Position of Strength
Gone with the wind, is his utterance that there is a need for development in the ethnic regions and that his government intended to reach out to ethnic groups for peace talks and that the ethnic nationalities struggle is one of dimensional and deeply-rooted in the military’s arrogant view of ethnic nationalities and their issues.8 If he is serious about building trust with the ethnic armed groups, he could have pressure the military to halt its offensives and call for a nationwide cessation of hostilities, during which preliminary talks can take place at the regional level to understand and resolve local issues.
The world should know that even if the Burmese army and air force could eventually defeat the vastly outmanned and outgunned Kachin Independence Army, it would never crush the heart and soul of the Kachin resistance or that of the ethnic nationalities. Now the Tatmadaw has set the target that only after the Kachin headquarters Laiza was captured then it will consider a cease-fire and will negotiate from the position of strength. This “dictum of peace through strength,” theory was evident as the Tatmadaw seems to be sore afraid of the WA whose fire power and fighting ability surpassed them and they were being forced to provide the WA states a real federal status. If this is their hidden logic than every ethnic nationality of Burma must take a page out of the WA example and builds up a formidable defense force to protect themselves from the marauding Tatmadaw. So Thein Sein theory of only one army for the country holds no water at all.. In the meantime this ruthless military operation will go on with a tactic approval of Daw Aung San Suu Kyi who says nothing on this matter even though she has fight for democracy and human rights all her life.
Instead the Thein Sein administration in using divide and rule tactics e.g., he could wean out the Buddhist (DKBA) from KNU and is now giving bait to the more economically inclined group of three musketeers ( Mu Tu Say Po, Roger and David Taw)9 . In Karenni it was able to lure the KNPLF (Karenni People’s Liberation Front) to be under the BGF (Border Guard Force) from the more enlightened KNPP (Karenni Nationals Progressive Party).So also in Shan, Mon, Arkanese was able to force the smaller but more economically inclined groups, in other words small war lords to enlist with the BGF, forcing them to split from their mother unit. By looking at these episodes one can question not only the sincerity of the Thein Sein administration but the Mahar Myanmar mentality, the policy of a great nation forcing all the ethnic nationalities to be under one religion (Buddhist), one race (Myanmar) and one country.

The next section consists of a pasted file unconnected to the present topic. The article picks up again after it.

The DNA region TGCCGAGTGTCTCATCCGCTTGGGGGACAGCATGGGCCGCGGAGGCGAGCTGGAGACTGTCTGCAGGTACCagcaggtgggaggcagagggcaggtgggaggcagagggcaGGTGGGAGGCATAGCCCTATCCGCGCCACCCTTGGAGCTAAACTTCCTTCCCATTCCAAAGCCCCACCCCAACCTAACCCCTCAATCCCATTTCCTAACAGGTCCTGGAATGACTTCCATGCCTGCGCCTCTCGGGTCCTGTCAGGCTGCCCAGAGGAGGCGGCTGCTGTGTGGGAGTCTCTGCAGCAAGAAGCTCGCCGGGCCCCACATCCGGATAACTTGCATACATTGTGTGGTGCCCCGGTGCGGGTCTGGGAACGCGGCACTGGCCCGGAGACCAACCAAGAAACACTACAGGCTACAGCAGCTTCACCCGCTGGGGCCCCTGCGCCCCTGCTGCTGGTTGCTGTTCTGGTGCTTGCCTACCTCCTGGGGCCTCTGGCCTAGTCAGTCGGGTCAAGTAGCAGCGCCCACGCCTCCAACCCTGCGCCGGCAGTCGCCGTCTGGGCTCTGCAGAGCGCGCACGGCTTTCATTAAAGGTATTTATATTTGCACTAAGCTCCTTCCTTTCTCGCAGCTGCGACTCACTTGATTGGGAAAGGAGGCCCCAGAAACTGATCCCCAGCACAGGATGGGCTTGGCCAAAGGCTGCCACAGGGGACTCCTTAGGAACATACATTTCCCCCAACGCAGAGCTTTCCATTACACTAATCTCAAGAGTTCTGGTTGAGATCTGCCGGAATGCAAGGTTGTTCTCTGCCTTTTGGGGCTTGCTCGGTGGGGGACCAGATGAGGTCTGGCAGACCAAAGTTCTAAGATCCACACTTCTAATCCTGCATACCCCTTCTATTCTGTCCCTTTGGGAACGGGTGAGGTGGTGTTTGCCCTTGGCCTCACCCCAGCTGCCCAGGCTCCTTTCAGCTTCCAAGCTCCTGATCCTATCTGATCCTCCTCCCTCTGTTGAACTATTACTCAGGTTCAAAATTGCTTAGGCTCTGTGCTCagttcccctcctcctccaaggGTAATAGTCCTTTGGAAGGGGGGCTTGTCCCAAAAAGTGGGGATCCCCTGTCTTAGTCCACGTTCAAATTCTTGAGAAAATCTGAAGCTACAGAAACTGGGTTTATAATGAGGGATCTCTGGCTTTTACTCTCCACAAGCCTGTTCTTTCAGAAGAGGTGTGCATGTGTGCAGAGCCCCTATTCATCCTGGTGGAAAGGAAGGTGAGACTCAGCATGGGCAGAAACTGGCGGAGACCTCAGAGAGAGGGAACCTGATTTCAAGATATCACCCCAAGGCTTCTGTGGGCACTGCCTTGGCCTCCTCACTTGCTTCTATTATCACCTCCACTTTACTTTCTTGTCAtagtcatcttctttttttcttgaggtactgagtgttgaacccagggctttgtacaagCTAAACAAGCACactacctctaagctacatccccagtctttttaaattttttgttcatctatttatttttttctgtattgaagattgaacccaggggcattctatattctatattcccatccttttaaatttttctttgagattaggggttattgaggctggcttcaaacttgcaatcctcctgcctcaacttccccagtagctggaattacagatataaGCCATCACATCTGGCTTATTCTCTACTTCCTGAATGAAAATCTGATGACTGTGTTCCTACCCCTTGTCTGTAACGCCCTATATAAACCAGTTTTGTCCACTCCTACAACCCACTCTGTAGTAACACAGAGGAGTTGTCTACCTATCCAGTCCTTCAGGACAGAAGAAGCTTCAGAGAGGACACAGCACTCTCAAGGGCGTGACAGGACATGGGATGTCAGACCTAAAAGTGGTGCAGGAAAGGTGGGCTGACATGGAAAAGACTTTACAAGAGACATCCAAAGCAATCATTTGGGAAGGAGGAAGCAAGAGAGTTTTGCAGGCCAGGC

Under this scenario it was incredible that Western countries that emphasize so much on democracy and human rights, embodied in the universal declaration of human rights has taken off almost all their punitive actions only because the quasi military regime has successfully used Daw Aung San Suu Kyi to be their spokesperson. Will the fate of 30 million plus ethnic nationalities (a population much larger than Canada) be abandoned by the Free World countries, the moral champion of the world, only because she can charm the world leaders and let the suffering Burmese ethnic communities under the boots of Mahar Myanmar Colonialism? America still remains the indispensible nation but not omnipotent.
NLD minus Daw Suu Kyi is equal to Zero
One of the commanders in negotiating with the unarmed Burmese group in Thai-Burma border area frankly remarked that NLD without Daw Suu Kyi is nothing. In fact he admitted that they are worst than the cronies of the Junta. It must be recalled that when Daw Aung San Suu Kyi, was just freed from house arrest she offered words of reconciliation she said, “It is impossible to achieve development without peace in our country. The suffering of Kachin people is the suffering of Myanmar people and we all have to find a cure for these problems.”10 But today she is silent, perhaps in changing from democracy and human rights icon to politician she has learnt that Silent is Golden in view of that fact that now she is aiming for the post of President in a fragile new quasi-democracy. At a talk in London in June, a student from the Kachin ethnic minority asked why she belonging to the majority Myanmar is reluctant to condemn a bloody military offensive she could not answer.